I felt called to continue supporting grassroots movements, to amplify and co-create analyses that squarely name the intersections of racial and economic justice, to confront the reality that our economic and racial caste systems were birthed simultaneously, are inextricably intertwined, and color all of our movements for justice. 



When George Floyd was murdered, I was already ill. I had gone to bed early the night before, as a migraine kept me from engaging in anything in any sort of fruitful way. Around noon the next day, when I finally reached for my phone, I noticed the texts, calls, and voice memos from comrades across the country, the familiar outpouring of love and concern. Are you okay? I’m so sorry. Can I support you in any way? What do you need? Questions I never have the answer to but have to figure out quickly. 

George Floyd was murdered blocks from where I live, but thanks to technology, I found out about this particular incident of Black death through the expressions of care from loved ones vast distances away, through the outrage, shock, and disbelief of Black people (humanity, really) the world over. Viral Black death meant the world knew about George’s murder before Minneapolis got to process, let alone grieve. This murder, not long after Breonna Taylor and Ahmaud Arbery, was the one that illustrated for the world the brutality of police terror and violence in this midst of a pandemic. 

The day after George was murdered, community gathered at 38th and Chicago (now affectionately known as George Floyd Square) for a rally that led to a march that led to the 3rd precinct and its burning. I was shook way before that moment. I was shook as I watched hundreds and hundreds of people march shoulder to shoulder, front to back, for blocks and blocks during a pandemic that we still knew so little about. It was in that moment that Minneapolis shouted loudly: police terror and violence are even more deadly than the unknown. Our declaration resonated with the world.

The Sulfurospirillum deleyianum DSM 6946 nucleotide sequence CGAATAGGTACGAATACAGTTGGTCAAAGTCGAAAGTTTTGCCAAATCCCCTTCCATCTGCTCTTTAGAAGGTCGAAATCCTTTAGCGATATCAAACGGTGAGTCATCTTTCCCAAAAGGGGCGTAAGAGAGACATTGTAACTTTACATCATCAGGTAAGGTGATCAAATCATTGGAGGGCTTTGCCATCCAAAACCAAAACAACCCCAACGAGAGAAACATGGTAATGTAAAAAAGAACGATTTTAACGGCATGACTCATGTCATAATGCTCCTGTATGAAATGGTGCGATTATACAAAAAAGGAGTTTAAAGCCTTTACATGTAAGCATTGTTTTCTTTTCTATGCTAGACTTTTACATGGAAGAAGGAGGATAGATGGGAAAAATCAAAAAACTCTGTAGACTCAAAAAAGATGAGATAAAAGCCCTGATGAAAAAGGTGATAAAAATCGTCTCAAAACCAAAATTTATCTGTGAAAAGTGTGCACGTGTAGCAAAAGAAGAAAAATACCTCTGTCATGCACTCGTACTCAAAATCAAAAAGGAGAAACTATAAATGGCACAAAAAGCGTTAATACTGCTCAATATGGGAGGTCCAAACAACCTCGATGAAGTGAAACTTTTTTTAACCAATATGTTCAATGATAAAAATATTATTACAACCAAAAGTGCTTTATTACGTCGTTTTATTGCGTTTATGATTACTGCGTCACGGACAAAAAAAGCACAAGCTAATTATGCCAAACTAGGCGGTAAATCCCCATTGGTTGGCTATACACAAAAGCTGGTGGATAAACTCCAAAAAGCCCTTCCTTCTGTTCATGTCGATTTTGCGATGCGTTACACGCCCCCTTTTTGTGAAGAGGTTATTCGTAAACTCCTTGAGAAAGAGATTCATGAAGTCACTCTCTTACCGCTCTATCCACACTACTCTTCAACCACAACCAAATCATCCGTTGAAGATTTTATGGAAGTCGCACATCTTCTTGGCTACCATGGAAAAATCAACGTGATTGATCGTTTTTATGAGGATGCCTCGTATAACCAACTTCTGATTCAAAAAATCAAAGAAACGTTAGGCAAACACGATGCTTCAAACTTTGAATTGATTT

In the days that followed, we’d be asked over and over: why is this moment different? I remember thinking that nothing and everything was different. The same cycle of emotions but against the backdrop of a pandemic. People no longer had the regularity of their life patterns, their activities, or their habits to distract them from the truth — the truth that capitalism is failing us, and failing us hard, the truth of the weight of the consistent violence and abuse that Black people experience at the hands of the state.

The isolation of the pandemic, and collectively witnessing of George Floyd’s murder, released a righteous rage in South Minneapolis that spread across the globe. The uprisings that followed unleashed a deep need for connection — to process together in the midst of so much violence, to affirm each other’s overflowing emotions, to honor the sacredness of life, and to step into the necessity of protecting each other.